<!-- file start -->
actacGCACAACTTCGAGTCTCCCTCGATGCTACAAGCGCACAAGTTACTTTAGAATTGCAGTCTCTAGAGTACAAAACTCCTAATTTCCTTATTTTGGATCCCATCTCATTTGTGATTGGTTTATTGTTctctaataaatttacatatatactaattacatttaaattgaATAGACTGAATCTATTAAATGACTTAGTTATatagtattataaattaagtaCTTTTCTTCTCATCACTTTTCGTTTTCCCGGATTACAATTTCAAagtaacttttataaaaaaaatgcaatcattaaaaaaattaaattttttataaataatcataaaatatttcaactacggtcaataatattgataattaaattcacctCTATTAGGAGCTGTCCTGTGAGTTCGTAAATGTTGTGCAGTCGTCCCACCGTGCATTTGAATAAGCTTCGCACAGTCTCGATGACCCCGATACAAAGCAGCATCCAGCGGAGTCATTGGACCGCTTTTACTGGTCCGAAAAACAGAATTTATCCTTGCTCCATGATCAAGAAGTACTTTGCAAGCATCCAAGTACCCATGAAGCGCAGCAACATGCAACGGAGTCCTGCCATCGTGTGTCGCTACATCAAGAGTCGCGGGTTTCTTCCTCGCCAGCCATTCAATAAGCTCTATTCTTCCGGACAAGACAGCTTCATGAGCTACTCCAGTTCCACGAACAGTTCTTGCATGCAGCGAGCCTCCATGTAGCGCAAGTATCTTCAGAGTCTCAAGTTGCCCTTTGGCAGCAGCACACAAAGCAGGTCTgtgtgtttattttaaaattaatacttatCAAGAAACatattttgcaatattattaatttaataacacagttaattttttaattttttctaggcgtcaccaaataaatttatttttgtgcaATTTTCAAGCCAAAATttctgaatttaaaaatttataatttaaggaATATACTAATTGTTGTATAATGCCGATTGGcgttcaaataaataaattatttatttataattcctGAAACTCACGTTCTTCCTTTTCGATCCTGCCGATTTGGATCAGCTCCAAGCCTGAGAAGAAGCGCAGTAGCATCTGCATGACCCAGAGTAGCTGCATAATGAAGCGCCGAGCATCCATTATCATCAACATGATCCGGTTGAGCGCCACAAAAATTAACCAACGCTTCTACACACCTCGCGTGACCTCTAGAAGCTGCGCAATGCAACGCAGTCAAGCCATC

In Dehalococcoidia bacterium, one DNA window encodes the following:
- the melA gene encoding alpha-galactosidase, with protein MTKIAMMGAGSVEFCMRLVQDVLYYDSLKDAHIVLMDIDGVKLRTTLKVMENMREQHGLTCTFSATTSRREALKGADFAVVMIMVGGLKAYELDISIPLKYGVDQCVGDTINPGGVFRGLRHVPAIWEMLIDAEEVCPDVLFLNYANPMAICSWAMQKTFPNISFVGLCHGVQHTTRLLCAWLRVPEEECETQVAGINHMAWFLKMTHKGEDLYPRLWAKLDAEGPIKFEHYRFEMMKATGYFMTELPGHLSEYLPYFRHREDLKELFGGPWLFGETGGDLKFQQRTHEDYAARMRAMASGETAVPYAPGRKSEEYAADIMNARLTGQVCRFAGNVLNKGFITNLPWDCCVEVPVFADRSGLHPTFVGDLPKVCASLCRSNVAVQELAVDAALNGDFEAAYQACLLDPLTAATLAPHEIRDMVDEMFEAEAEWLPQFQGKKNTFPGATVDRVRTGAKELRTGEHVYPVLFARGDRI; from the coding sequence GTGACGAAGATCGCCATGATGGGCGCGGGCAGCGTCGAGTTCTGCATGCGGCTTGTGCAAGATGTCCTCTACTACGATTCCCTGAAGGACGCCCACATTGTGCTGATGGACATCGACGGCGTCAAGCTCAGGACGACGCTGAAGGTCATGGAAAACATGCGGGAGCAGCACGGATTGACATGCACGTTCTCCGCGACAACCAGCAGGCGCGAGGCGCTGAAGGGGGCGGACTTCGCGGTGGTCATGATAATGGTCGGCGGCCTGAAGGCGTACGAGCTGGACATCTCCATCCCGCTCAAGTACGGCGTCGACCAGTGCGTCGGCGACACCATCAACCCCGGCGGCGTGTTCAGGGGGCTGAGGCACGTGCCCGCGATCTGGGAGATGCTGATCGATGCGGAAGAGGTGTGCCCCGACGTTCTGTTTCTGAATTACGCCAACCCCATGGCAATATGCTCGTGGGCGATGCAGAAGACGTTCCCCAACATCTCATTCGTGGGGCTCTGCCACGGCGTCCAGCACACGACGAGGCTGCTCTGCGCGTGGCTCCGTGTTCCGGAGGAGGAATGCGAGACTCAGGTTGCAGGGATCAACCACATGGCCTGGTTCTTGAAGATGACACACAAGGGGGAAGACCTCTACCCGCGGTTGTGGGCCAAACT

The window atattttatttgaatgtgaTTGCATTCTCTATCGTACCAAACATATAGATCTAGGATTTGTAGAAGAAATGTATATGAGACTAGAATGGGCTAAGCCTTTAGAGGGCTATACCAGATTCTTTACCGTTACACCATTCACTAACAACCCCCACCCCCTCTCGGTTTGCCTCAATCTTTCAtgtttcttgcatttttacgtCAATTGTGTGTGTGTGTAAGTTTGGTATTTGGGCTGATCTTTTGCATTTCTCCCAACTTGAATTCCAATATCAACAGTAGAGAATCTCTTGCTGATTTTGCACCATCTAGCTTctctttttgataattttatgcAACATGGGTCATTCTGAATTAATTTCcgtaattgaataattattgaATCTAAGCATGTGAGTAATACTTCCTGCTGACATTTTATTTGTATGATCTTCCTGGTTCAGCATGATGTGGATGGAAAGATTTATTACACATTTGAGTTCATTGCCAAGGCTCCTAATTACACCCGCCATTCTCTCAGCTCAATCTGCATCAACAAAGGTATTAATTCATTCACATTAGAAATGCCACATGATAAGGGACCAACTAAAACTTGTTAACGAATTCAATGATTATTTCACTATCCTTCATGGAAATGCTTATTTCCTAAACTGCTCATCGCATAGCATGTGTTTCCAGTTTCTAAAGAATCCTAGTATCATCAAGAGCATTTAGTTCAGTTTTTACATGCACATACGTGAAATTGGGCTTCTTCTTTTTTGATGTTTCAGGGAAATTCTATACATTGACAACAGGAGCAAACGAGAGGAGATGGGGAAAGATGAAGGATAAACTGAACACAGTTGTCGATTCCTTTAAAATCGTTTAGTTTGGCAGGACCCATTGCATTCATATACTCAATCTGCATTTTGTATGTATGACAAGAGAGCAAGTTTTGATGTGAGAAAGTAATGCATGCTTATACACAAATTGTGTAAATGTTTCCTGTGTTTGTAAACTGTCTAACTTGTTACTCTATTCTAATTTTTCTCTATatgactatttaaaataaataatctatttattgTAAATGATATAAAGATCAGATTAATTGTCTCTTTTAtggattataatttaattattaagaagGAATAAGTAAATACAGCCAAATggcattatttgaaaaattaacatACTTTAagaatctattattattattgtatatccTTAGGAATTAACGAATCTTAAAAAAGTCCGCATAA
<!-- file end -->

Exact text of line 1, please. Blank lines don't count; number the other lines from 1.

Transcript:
actacGCACAACTTCGAGTCTCCCTCGATGCTACAAGCGCACAAGTTACTTTAGAATTGCAGTCTCTAGAGTACAAAACTCCTAATTTCCTTATTTTGGATCCCATCTCATTTGTGATTGGTTTATTGTTctctaataaatttacatatatactaattacatttaaattgaATAGACTGAATCTATTAAATGACTTAGTTATatagtattataaattaagtaCTTTTCTTCTCATCACTTTTCGTTTTCCCGGATTACAATTTCAAagtaacttttataaaaaaaatgcaatcattaaaaaaattaaattttttataaataatcataaaatatttcaactacggtcaataatattgataattaaattcacctCTATTAGGAGCTGTCCTGTGAGTTCGTAAATGTTGTGCAGTCGTCCCACCGTGCATTTGAATAAGCTTCGCACAGTCTCGATGACCCCGATACAAAGCAGCATCCAGCGGAGTCATTGGACCGCTTTTACTGGTCCGAAAAACAGAATTTATCCTTGCTCCATGATCAAGAAGTACTTTGCAAGCATCCAAGTACCCATGAAGCGCAGCAACATGCAACGGAGTCCTGCCATCGTGTGTCGCTACATCAAGAGTCGCGGGTTTCTTCCTCGCCAGCCATTCAATAAGCTCTATTCTTCCGGACAAGACAGCTTCATGAGCTACTCCAGTTCCACGAACAGTTCTTGCATGCAGCGAGCCTCCATGTAGCGCAAGTATCTTCAGAGTCTCAAGTTGCCCTTTGGCAGCAGCACACAAAGCAGGTCTgtgtgtttattttaaaattaatacttatCAAGAAACatattttgcaatattattaatttaataacacagttaattttttaattttttctaggcgtcaccaaataaatttatttttgtgcaATTTTCAAGCCAAAATttctgaatttaaaaatttataatttaaggaATATACTAATTGTTGTATAATGCCGATTGGcgttcaaataaataaattatttatttataattcctGAAACTCACGTTCTTCCTTTTCGATCCTGCCGATTTGGATCAGCTCCAAGCCTGAGAAGAAGCGCAGTAGCATCTGCATGACCCAGAGTAGCTGCATAATGAAGCGCCGAGCATCCATTATCATCAACATGATCCGGTTGAGCGCCACAAAAATTAACCAACGCTTCTACACACCTCGCGTGACCTCTAGAAGCTGCGCAATGCAACGCAGTCAAGCCATC